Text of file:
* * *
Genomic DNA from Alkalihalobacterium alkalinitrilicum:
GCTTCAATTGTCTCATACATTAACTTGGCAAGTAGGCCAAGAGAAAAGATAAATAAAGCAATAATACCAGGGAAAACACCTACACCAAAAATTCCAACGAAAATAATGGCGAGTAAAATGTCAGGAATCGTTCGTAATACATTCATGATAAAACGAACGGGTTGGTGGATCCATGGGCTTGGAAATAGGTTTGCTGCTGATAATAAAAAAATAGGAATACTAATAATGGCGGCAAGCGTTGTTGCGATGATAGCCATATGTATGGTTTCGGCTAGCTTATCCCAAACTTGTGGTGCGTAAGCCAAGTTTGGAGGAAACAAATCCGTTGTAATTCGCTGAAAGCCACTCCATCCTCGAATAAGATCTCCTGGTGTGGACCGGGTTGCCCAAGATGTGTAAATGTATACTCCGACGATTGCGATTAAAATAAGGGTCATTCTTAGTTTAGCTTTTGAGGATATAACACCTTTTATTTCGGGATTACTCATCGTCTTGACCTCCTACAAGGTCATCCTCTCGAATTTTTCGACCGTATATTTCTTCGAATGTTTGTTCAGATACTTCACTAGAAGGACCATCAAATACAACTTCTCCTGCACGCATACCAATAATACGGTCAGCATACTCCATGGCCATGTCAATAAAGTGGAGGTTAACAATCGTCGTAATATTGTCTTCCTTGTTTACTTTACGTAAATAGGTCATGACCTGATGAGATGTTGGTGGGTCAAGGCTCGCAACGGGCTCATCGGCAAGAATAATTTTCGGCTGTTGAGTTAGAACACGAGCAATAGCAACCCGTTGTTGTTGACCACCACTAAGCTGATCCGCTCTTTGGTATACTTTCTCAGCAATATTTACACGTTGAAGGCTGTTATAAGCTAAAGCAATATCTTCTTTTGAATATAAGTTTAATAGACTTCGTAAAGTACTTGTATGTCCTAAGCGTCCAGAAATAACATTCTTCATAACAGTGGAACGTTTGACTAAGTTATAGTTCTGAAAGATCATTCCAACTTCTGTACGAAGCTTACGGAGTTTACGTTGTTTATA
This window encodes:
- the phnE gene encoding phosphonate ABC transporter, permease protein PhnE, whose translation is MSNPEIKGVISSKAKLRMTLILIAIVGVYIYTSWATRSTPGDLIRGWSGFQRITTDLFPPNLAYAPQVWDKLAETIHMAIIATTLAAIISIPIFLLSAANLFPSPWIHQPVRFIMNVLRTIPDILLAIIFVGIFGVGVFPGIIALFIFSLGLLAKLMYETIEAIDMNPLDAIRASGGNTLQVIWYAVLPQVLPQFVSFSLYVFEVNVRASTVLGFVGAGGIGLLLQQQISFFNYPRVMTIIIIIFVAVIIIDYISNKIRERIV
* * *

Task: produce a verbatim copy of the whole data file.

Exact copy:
Genomic DNA from Alkalihalobacterium alkalinitrilicum:
GCTTCAATTGTCTCATACATTAACTTGGCAAGTAGGCCAAGAGAAAAGATAAATAAAGCAATAATACCAGGGAAAACACCTACACCAAAAATTCCAACGAAAATAATGGCGAGTAAAATGTCAGGAATCGTTCGTAATACATTCATGATAAAACGAACGGGTTGGTGGATCCATGGGCTTGGAAATAGGTTTGCTGCTGATAATAAAAAAATAGGAATACTAATAATGGCGGCAAGCGTTGTTGCGATGATAGCCATATGTATGGTTTCGGCTAGCTTATCCCAAACTTGTGGTGCGTAAGCCAAGTTTGGAGGAAACAAATCCGTTGTAATTCGCTGAAAGCCACTCCATCCTCGAATAAGATCTCCTGGTGTGGACCGGGTTGCCCAAGATGTGTAAATGTATACTCCGACGATTGCGATTAAAATAAGGGTCATTCTTAGTTTAGCTTTTGAGGATATAACACCTTTTATTTCGGGATTACTCATCGTCTTGACCTCCTACAAGGTCATCCTCTCGAATTTTTCGACCGTATATTTCTTCGAATGTTTGTTCAGATACTTCACTAGAAGGACCATCAAATACAACTTCTCCTGCACGCATACCAATAATACGGTCAGCATACTCCATGGCCATGTCAATAAAGTGGAGGTTAACAATCGTCGTAATATTGTCTTCCTTGTTTACTTTACGTAAATAGGTCATGACCTGATGAGATGTTGGTGGGTCAAGGCTCGCAACGGGCTCATCGGCAAGAATAATTTTCGGCTGTTGAGTTAGAACACGAGCAATAGCAACCCGTTGTTGTTGACCACCACTAAGCTGATCCGCTCTTTGGTATACTTTCTCAGCAATATTTACACGTTGAAGGCTGTTATAAGCTAAAGCAATATCTTCTTTTGAATATAAGTTTAATAGACTTCGTAAAGTACTTGTATGTCCTAAGCGTCCAGAAATAACATTCTTCATAACAGTGGAACGTTTGACTAAGTTATAGTTCTGAAAGATCATTCCAACTTCTGTACGAAGCTTACGGAGTTTACGTTGTTTATA
This window encodes:
- the phnE gene encoding phosphonate ABC transporter, permease protein PhnE, whose translation is MSNPEIKGVISSKAKLRMTLILIAIVGVYIYTSWATRSTPGDLIRGWSGFQRITTDLFPPNLAYAPQVWDKLAETIHMAIIATTLAAIISIPIFLLSAANLFPSPWIHQPVRFIMNVLRTIPDILLAIIFVGIFGVGVFPGIIALFIFSLGLLAKLMYETIEAIDMNPLDAIRASGGNTLQVIWYAVLPQVLPQFVSFSLYVFEVNVRASTVLGFVGAGGIGLLLQQQISFFNYPRVMTIIIIIFVAVIIIDYISNKIRERIV